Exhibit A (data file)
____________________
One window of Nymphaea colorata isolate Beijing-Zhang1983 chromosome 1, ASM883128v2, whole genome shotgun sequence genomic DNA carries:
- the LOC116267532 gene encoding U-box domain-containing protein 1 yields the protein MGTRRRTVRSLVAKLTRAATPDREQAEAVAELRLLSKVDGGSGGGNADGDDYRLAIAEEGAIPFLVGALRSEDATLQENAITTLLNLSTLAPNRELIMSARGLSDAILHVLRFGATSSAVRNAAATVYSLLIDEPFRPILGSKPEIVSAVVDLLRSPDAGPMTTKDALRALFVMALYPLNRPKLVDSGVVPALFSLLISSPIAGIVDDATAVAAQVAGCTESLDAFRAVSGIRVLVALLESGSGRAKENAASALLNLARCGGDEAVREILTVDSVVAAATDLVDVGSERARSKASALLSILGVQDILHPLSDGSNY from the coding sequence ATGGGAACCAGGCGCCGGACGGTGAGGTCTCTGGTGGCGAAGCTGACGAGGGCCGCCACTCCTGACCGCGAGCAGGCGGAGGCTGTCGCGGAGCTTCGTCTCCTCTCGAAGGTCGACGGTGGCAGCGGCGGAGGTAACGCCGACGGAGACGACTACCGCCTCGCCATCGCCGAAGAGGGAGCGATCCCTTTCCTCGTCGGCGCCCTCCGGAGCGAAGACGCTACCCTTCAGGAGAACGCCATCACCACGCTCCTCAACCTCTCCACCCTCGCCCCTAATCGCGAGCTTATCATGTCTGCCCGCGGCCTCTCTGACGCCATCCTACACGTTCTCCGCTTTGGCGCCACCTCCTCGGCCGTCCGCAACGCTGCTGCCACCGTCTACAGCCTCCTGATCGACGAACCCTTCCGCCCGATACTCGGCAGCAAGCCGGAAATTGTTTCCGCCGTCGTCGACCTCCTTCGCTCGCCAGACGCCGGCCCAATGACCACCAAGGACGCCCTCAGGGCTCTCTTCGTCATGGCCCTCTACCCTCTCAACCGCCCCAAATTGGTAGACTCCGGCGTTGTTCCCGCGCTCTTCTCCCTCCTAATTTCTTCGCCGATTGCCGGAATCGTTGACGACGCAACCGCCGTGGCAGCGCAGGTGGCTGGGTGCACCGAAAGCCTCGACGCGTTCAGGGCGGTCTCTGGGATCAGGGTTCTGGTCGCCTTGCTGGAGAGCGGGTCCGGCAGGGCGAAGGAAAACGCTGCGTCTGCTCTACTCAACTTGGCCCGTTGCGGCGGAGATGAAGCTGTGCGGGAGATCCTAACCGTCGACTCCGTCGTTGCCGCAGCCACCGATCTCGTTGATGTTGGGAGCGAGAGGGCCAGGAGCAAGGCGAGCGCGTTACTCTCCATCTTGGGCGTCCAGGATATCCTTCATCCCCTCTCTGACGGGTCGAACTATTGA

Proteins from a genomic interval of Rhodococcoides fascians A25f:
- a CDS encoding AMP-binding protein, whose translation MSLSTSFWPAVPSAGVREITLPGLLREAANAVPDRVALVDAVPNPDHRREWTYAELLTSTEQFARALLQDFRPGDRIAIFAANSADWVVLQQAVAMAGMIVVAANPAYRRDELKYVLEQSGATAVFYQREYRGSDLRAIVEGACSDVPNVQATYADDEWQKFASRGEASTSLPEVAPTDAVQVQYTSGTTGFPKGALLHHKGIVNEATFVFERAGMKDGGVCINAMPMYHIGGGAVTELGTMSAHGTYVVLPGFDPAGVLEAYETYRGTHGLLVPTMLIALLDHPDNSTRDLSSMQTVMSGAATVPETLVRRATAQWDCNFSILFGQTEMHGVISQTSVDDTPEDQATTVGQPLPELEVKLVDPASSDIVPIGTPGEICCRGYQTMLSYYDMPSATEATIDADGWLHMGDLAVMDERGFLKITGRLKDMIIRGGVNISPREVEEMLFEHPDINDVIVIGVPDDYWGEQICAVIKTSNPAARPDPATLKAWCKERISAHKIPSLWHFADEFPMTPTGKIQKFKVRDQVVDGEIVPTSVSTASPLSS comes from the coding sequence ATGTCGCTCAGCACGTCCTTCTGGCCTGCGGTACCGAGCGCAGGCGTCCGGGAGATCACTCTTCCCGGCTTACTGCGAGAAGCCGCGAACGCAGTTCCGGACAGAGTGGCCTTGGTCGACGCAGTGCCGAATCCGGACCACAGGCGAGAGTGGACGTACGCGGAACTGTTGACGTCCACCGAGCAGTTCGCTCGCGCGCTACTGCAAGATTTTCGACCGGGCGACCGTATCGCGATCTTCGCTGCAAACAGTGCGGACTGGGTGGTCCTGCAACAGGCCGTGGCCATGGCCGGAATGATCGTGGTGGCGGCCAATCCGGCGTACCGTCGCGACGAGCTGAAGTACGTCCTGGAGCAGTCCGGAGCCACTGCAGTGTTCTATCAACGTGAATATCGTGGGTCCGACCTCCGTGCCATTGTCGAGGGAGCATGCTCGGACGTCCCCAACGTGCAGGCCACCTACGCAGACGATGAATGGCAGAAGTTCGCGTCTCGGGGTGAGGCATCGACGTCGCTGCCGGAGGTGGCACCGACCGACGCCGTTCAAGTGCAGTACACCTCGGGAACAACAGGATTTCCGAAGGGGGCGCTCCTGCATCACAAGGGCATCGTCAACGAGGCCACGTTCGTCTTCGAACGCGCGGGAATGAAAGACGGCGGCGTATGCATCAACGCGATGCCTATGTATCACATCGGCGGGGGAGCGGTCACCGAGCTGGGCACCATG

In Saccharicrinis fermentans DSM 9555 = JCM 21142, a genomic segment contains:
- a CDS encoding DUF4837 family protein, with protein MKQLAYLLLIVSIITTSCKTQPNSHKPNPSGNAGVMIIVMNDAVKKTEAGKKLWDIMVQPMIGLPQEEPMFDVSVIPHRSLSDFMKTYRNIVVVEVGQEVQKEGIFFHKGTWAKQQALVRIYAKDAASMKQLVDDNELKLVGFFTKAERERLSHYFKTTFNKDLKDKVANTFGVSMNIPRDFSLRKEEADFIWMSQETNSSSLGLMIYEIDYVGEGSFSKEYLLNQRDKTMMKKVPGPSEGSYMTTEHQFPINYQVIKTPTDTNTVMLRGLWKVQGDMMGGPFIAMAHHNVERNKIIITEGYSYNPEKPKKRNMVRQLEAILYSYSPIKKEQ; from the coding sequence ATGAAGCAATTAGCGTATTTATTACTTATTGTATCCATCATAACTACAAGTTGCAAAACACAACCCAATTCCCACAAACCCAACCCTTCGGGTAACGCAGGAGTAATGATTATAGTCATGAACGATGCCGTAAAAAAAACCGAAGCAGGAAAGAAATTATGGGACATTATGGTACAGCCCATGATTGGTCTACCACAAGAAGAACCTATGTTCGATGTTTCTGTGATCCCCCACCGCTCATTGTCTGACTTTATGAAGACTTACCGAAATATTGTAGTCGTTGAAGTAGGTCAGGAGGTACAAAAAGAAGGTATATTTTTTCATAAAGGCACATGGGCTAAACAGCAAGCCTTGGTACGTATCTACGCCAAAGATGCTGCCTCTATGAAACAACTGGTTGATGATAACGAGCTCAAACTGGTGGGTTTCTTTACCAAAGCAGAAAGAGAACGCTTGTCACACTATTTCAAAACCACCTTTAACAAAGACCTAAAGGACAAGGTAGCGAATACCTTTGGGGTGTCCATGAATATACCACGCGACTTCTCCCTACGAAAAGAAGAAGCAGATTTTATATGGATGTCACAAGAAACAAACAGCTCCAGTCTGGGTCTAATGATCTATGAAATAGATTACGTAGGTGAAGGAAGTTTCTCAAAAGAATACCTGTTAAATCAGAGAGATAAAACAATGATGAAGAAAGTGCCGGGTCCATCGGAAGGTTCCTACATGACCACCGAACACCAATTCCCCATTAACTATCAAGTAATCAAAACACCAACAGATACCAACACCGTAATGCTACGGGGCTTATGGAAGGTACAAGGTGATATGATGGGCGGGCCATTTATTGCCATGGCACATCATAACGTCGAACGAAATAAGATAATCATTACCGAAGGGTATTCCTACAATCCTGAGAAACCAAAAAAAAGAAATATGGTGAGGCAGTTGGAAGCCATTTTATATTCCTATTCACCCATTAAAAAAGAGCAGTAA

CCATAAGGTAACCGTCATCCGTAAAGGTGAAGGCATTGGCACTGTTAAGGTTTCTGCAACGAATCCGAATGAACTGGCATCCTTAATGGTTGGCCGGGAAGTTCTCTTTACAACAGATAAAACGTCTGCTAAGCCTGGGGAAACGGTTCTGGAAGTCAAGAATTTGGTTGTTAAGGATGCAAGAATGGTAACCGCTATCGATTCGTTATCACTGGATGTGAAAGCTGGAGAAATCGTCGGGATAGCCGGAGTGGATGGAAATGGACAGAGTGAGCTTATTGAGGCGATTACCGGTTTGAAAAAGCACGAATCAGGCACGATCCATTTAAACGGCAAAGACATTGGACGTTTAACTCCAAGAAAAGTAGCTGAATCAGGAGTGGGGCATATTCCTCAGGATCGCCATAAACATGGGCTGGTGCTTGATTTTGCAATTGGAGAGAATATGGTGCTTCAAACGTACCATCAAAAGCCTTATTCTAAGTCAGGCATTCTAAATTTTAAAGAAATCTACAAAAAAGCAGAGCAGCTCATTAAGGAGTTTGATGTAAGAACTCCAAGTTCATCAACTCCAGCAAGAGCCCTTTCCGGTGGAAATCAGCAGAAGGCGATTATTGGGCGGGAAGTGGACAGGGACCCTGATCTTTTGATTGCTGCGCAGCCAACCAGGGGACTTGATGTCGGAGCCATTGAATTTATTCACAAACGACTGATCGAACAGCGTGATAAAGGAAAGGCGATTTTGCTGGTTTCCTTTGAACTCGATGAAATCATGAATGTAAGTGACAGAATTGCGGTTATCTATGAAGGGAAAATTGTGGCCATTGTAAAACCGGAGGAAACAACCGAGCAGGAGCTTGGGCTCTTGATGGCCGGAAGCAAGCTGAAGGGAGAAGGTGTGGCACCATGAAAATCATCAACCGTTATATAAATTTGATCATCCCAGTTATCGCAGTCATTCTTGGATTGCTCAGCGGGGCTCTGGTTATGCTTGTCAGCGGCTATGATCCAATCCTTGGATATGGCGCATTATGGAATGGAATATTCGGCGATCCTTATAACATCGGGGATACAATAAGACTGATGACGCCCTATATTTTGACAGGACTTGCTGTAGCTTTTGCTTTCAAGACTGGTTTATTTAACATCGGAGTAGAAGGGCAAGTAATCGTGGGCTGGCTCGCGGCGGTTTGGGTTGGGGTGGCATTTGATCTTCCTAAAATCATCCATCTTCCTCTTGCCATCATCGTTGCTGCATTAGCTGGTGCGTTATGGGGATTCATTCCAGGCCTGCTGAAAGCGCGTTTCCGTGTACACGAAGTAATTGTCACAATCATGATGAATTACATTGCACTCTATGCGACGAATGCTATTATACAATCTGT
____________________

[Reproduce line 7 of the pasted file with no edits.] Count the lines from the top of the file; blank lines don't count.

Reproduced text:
CCATAAGGTAACCGTCATCCGTAAAGGTGAAGGCATTGGCACTGTTAAGGTTTCTGCAACGAATCCGAATGAACTGGCATCCTTAATGGTTGGCCGGGAAGTTCTCTTTACAACAGATAAAACGTCTGCTAAGCCTGGGGAAACGGTTCTGGAAGTCAAGAATTTGGTTGTTAAGGATGCAAGAATGGTAACCGCTATCGATTCGTTATCACTGGATGTGAAAGCTGGAGAAATCGTCGGGATAGCCGGAGTGGATGGAAATGGACAGAGTGAGCTTATTGAGGCGATTACCGGTTTGAAAAAGCACGAATCAGGCACGATCCATTTAAACGGCAAAGACATTGGACGTTTAACTCCAAGAAAAGTAGCTGAATCAGGAGTGGGGCATATTCCTCAGGATCGCCATAAACATGGGCTGGTGCTTGATTTTGCAATTGGAGAGAATATGGTGCTTCAAACGTACCATCAAAAGCCTTATTCTAAGTCAGGCATTCTAAATTTTAAAGAAATCTACAAAAAAGCAGAGCAGCTCATTAAGGAGTTTGATGTAAGAACTCCAAGTTCATCAACTCCAGCAAGAGCCCTTTCCGGTGGAAATCAGCAGAAGGCGATTATTGGGCGGGAAGTGGACAGGGACCCTGATCTTTTGATTGCTGCGCAGCCAACCAGGGGACTTGATGTCGGAGCCATTGAATTTATTCACAAACGACTGATCGAACAGCGTGATAAAGGAAAGGCGATTTTGCTGGTTTCCTTTGAACTCGATGAAATCATGAATGTAAGTGACAGAATTGCGGTTATCTATGAAGGGAAAATTGTGGCCATTGTAAAACCGGAGGAAACAACCGAGCAGGAGCTTGGGCTCTTGATGGCCGGAAGCAAGCTGAAGGGAGAAGGTGTGGCACCATGAAAATCATCAACCGTTATATAAATTTGATCATCCCAGTTATCGCAGTCATTCTTGGATTGCTCAGCGGGGCTCTGGTTATGCTTGTCAGCGGCTATGATCCAATCCTTGGATATGGCGCATTATGGAATGGAATATTCGGCGATCCTTATAACATCGGGGATACAATAAGACTGATGACGCCCTATATTTTGACAGGACTTGCTGTAGCTTTTGCTTTCAAGACTGGTTTATTTAACATCGGAGTAGAAGGGCAAGTAATCGTGGGCTGGCTCGCGGCGGTTTGGGTTGGGGTGGCATTTGATCTTCCTAAAATCATCCATCTTCCTCTTGCCATCATCGTTGCTGCATTAGCTGGTGCGTTATGGGGATTCATTCCAGGCCTGCTGAAAGCGCGTTTCCGTGTACACGAAGTAATTGTCACAATCATGATGAATTACATTGCACTCTATGCGACGAATGCTATTATACAATCTGT